Customer service is a rewarding skill. It helps you grow your company, build trust, and—most importantly—it gives you opportunities to make someone’s day.

When you provide stellar service on top of an amazing product, you’re proving your company’s value. Ultimately, you’re showing the necessity for your business in a customer’s life. With these tips in your tool belt, you’ll be well on your way to providing a memorable experience for your small business’ clients. Your customers won’t know how they survived without you!

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Investing in Empathy: Kelli Terhune’s Approach to Incent, Inspire, Empower

When you’re in the business of providing exceptional customer service, the term “empathy” takes on a great deal of importance. Empathy is the foundation of emotional intelligence and creating personal connections, so it’s no surprise that at Ruby® Receptionists we practice empathy every day. But just as we strive to provide positive, personalized service to all of our customers, we strive to extend the same compassion to our team of exceptional receptionists.

Our unique management philosophy, Incent, Inspire, Empower, ensures that our core values—Foster Happiness, Create Community, Practice WOWism, Innovate, and Grow—resonate throughout the company at every level. We invest in great leadership, and our leaders, in turn, invest in the teams they lead.

As Ruby CEO Jill Nelson wrote in a recent blog post for the Small Giants Community blog, “[when] our actions and decisions are in sync with our mission and values, we know we’re carving a path to happy customers, callers, and coworkers.”

Team leader Kelli Terhune brings her caring, compassionate approach to customer service to her unique Incent, Inspire, Empower® practice. By exercising empathy and challenging her team members to apply empathy to their work, Kelli fosters meaningful connections to our service and our customers that empower every remote receptionist to do their best.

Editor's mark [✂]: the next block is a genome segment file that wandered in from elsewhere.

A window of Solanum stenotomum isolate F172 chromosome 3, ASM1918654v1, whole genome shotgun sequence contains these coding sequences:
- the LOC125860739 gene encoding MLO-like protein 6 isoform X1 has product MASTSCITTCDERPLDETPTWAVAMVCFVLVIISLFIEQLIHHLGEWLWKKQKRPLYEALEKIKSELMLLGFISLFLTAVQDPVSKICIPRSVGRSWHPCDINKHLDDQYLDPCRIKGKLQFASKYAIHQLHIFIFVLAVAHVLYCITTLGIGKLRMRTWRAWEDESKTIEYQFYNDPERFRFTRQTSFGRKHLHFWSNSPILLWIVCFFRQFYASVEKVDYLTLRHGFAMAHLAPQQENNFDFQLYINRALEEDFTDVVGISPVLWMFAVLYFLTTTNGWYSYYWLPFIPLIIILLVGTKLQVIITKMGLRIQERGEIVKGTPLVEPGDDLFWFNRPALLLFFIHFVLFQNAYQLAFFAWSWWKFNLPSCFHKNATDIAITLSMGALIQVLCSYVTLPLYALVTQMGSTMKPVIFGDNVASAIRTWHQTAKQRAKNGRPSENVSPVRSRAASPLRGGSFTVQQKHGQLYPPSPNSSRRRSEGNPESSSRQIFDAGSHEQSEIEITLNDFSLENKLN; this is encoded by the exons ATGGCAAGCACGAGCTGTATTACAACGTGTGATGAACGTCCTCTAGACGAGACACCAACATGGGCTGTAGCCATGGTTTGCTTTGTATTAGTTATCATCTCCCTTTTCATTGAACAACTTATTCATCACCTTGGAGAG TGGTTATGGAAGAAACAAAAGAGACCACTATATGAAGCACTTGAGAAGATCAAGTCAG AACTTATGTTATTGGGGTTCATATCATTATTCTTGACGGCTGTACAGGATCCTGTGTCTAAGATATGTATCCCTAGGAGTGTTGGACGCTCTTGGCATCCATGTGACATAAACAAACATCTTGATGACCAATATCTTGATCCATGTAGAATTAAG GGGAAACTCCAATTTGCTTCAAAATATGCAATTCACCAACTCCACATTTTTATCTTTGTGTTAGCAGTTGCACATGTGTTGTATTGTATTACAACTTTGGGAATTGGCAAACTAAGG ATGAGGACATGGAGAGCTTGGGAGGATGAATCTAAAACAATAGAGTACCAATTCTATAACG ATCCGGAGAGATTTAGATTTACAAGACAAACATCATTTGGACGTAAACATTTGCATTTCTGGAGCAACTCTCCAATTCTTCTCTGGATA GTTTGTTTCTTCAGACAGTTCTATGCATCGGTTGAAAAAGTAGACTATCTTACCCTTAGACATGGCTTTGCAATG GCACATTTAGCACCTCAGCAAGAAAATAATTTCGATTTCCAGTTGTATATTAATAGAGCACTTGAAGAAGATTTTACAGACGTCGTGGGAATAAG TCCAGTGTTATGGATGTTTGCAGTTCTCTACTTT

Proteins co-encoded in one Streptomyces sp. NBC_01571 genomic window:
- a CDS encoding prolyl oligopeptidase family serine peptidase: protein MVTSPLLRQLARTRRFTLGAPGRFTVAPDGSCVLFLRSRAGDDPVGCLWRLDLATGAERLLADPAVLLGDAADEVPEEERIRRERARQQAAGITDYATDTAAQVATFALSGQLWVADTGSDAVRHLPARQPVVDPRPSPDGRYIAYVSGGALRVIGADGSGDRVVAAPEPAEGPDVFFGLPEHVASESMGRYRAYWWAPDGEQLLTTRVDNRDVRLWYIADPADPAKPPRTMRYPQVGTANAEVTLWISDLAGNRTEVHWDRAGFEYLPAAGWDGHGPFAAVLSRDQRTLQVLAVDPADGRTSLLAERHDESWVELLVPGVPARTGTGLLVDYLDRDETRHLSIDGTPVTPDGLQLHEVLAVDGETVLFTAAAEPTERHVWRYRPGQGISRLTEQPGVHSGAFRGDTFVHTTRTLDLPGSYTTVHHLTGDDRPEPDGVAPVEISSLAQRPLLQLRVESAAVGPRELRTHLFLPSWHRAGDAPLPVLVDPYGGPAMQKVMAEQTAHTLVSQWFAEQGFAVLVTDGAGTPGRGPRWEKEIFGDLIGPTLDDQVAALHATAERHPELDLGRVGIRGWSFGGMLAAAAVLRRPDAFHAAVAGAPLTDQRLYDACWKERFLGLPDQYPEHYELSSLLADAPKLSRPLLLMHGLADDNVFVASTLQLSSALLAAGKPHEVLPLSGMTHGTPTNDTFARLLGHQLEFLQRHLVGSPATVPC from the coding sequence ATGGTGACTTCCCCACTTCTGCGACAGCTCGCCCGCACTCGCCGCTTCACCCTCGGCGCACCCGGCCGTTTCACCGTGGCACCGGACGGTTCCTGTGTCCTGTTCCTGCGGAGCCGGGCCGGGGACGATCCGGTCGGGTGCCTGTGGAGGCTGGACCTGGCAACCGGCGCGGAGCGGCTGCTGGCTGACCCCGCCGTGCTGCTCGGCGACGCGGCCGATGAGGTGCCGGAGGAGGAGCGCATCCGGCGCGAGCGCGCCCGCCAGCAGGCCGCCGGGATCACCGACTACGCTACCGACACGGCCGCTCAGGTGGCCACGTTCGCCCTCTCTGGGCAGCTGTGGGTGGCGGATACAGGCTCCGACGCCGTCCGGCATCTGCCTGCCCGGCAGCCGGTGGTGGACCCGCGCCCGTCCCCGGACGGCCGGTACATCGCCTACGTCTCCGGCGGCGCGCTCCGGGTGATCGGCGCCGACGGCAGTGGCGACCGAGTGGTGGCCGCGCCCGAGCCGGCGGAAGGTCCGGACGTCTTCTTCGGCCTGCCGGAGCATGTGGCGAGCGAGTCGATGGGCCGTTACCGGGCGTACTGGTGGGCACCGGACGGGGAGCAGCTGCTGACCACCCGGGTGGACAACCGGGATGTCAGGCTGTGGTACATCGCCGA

Find Incent in the Little Things

As one of the cultivators leading our teams of dedicated remote receptionists, Kelli Terhune knows that creating meaningful connections is all in the details. Whether it’s callers, customers, or her own team members, Kelli makes a point to find “those little but important inspirations” that drive each and every one of us.

For Kelli, incenting her team means “celebrating [her] team member’s accomplishments.” Sharing in these successes recognizes our shared goals, builds trust, and allows team members to identify their strengths as they grow into their role.

Thought starters: What matters to your employees on a day-to-day basis? Take a moment to recognize and share in these accomplishments that drive your everyday operations.

Inspire Through Empathy

Kelli, a seasoned receptionist, understands the value we provide to our customers. To instill this understanding in her team, she challenges them to imagine “how the customer hoped we would handle a call or collect information.” By putting themselves in our customers’ shoes, Kelli and her team engage our mirror neurons—a complex building block of the human brain dedicated to helping us better understand each other and build meaningful relationships through empathy. When we observe another person engaging in an activity, the mirror neurons in our brains act as though we are engaged in that same activity. Or, as Kelli puts it, our receptionists see “how their actions make a difference in their customer’s day.”

Mirror neurons are primarily understood to respond to sight, so as virtual receptionists it is vital that we actively engage and reflect on how we practice empathy in our service delivery. For receptionists like Kelli, the goal isn’t simply to achieve a level of accuracy, but to “really serve our customers.”

Thought starters: Are your employees connected to the product or service they provide? Challenge them to put themselves in your customers’ shoes to better understand your shared goals.

Empower Reflection

As a leader, Kelli strives to give her team members the tools to empower themselves. By recognizing her team members’ strengths and connecting their actions to the effect they have on our customers, each team member can engage in meaningful self-reflection and self-evaluation. More than anything, Kelli finds that this is a good way to drive innovation and performance improvement.

“If they are challenged to find the ‘why’ themselves, it inspires them to be diligent going forward,” Kelli says. “They feel empowered because they are coming up with the reason themselves.”

Thought starters: Are your employees endowed with the tools to evaluate their own performance? Encourage them to reflect on their strengths, their weaknesses, and how their contributions affect the whole.